When I think of witches I think of foul-smelling cauldrons, bundles of herbs on windowsills or cloaked women chasing children down closes at dusk. So I was surprised to read in The Guardian that reasons for persecuting ‘witches’ in the past, often had more in common with the reasons for discrimination against women today.
I do not have an expert knowledge of Scottish history (only what I have learned at school and on Edinburgh ghost tours), but as a land and gender expert, I do know about modern gender trends. I wanted to draw a few parallels between Scottish history and prevailing attitudes.
Powerful or Vulnerable. Both are non-conforming.
“These women were targeted because they were vulnerable, some of them owned land that others — usually men — wanted access to, or they were unmarried or widowed, or they looked or spoke or acted differently.”
(Kate Stewart, an SNP councillor in Fife, The Guardian)
Improper sexual conduct, being single, being vulnerable, a bit different or owning land seem to have been the key reasons why women were persecuted as witches. Or, these women were a threat to social norms, either because (at one end of the spectrum) they were weak or because (at the other end of the spectrum) they wielded a degree of power.
In historic Scotland, these public attacks of women were supported by powerful men. King James VI — the most powerful man in the country — promoted beliefs about the negative influence of witches. In doing so, he encouraged the widespread demonising of women. Similarly, attacks on women are commonplace in the language used by male leaders such as Boris Johnson and Donald Trump. This promotes a culture which normalises derogatory remarks about women and dismisses the objects we associate as feminine (for example Boris Johnson calling Jeremey Corbyn ‘a great big girl’s blouse’, ) and in which threats against women are frequent (such as threats of rape and violence against Dianne Abbot and other female MPs).
I think it is interesting to that ‘witches’ were not only social outcasts but also women power and influence. Owning land is a socioeconomic power which seems to threaten others. Around the world today fewer than 15 % of rural women own the land they farm. Research shows that women are very often the first to be disenfranchised when competition around land increases. Social norms and attitudes frequently determine that women do not have the competence to make decisions about land. And the women who try to change these systems are very often targets of verbal abuse.
Words are everything
While land ownership might not be such a significant factor in determining power in the UK today, the treatment of women MPs demonstrates that attacks of women in positions of power are still rife. As torture and execution were normalised in the past, current attacks against women are dismissed as ‘only words’. In our culture, the harm caused by verbal abuse is still largely misunderstood and speaking out about this harm often leads to further blaming of victims, as ‘too sensitive’. Yet insidious comments, attitudes and ambiguous words create a harmful climate in which women second-guess and self-censor their behaviour.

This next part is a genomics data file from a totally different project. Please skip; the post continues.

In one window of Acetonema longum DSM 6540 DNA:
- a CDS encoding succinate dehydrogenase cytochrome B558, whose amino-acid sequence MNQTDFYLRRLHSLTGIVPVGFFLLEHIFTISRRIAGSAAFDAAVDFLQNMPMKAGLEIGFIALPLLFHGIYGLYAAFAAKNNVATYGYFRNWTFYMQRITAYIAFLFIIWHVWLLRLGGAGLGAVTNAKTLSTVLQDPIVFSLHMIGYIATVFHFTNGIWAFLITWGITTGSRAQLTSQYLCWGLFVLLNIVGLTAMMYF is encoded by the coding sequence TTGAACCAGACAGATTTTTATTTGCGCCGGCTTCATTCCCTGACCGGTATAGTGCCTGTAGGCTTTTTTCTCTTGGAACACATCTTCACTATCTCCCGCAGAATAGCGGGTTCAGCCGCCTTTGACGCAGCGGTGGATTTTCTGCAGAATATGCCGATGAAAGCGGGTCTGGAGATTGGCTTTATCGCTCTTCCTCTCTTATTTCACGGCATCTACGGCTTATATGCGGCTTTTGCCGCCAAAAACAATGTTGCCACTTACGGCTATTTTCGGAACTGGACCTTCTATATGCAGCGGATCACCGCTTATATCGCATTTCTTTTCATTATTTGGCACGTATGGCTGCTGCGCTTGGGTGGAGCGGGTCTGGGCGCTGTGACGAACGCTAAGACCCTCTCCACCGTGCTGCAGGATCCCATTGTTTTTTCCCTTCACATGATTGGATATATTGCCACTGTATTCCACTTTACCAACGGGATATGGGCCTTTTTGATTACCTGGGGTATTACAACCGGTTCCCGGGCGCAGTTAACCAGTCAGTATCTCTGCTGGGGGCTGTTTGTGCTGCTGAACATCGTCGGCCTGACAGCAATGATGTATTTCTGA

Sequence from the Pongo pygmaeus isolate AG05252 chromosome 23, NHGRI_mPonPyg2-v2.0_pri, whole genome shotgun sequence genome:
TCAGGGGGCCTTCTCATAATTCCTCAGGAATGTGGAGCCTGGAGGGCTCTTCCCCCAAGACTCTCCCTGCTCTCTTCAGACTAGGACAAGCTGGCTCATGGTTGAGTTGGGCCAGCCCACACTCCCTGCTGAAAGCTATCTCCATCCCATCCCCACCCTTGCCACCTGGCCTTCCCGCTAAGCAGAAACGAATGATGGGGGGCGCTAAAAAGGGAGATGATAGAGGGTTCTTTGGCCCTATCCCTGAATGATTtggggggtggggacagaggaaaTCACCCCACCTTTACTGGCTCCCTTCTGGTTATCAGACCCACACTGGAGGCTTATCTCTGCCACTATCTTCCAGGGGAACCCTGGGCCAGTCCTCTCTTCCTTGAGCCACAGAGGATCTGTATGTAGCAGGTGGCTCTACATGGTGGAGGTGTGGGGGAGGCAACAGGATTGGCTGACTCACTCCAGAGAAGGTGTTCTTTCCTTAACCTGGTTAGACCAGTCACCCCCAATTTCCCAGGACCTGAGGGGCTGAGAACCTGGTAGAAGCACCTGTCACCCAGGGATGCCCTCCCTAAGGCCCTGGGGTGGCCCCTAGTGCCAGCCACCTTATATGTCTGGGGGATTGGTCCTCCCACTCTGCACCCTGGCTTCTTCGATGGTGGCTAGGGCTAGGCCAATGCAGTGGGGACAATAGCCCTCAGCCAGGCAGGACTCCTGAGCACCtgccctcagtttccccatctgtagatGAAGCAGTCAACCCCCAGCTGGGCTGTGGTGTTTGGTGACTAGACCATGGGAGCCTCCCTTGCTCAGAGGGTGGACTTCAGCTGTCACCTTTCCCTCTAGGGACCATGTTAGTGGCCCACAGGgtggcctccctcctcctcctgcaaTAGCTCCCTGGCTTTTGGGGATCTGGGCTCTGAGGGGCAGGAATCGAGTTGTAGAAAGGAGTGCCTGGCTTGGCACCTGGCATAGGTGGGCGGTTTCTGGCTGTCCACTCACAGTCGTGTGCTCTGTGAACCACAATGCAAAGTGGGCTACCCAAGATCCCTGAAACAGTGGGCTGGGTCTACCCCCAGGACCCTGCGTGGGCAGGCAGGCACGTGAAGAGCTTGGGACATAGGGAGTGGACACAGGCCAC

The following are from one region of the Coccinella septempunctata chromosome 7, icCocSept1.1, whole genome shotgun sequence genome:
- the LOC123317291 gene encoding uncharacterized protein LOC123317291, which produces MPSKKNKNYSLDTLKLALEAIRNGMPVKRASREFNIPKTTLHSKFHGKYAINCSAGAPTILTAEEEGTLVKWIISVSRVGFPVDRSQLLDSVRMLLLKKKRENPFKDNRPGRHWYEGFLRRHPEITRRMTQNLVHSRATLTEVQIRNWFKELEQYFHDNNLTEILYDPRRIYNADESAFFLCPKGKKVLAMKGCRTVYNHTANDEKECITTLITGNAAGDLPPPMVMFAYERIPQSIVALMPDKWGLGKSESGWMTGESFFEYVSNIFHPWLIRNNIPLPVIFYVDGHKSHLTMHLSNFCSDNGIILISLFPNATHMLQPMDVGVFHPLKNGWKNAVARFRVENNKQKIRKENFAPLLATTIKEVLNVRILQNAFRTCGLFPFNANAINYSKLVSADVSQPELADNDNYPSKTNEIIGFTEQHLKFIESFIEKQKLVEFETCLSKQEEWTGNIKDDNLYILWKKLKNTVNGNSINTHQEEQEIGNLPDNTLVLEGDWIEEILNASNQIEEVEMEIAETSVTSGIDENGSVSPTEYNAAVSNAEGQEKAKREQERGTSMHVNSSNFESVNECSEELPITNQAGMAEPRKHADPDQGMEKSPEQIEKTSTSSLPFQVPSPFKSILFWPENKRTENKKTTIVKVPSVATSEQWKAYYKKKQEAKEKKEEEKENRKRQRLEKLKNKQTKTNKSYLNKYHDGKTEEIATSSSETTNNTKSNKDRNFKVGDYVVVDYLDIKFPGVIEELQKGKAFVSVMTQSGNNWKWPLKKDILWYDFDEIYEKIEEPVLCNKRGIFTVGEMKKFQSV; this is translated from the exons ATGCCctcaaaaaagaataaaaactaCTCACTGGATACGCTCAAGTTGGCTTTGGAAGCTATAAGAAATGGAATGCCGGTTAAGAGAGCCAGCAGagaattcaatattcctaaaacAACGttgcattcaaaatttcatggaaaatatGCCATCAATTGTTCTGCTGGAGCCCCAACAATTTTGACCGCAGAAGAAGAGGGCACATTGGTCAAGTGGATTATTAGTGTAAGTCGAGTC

Indeed, UN Women describe violence against women as a deterrent to women’s political participation. Interestingly, women do not have to be subject to physical violence to feel fear for their physical safety. Over time verbal commentary evokes a culture of fear and restraint, which prevents women from voicing their opinion. In short, verbal threats often suffice to silence women or increase their fear to the same level as if they had been physically harmed.
This reflects one of the more insidious aspects of systematic verbal abuse, be it in a political or domestic context, the victim often begins to doubt their behaviour and believe the words of the persecutor. This makes me wonder if many of the ‘witches’ not only died a torturous death but died fearing that the accusations made against them were in fact true.
As such, I have begun to wonder whether to pay proper respect to ‘witches’, it would better serve justice if we referred to them as ‘victims of persecution’ or ‘victims of femicide’. Using this type of vocabulary would remove any doubt as to why they were targeted, which would also start to address the normalisation of verbal abuse against women in public life today.
While no women in the UK is burned at stake these days, anyone who has been on the receiving end of verbal abuse knows that this treatment feels like a psychological attempt to kill something in you, starting with your joy, self-esteem and confidence. In other words, to attack your personal power. Ironically our society seems to use verbal abuse to prevent women from shining, while 400 years ago they did the same by setting women alight.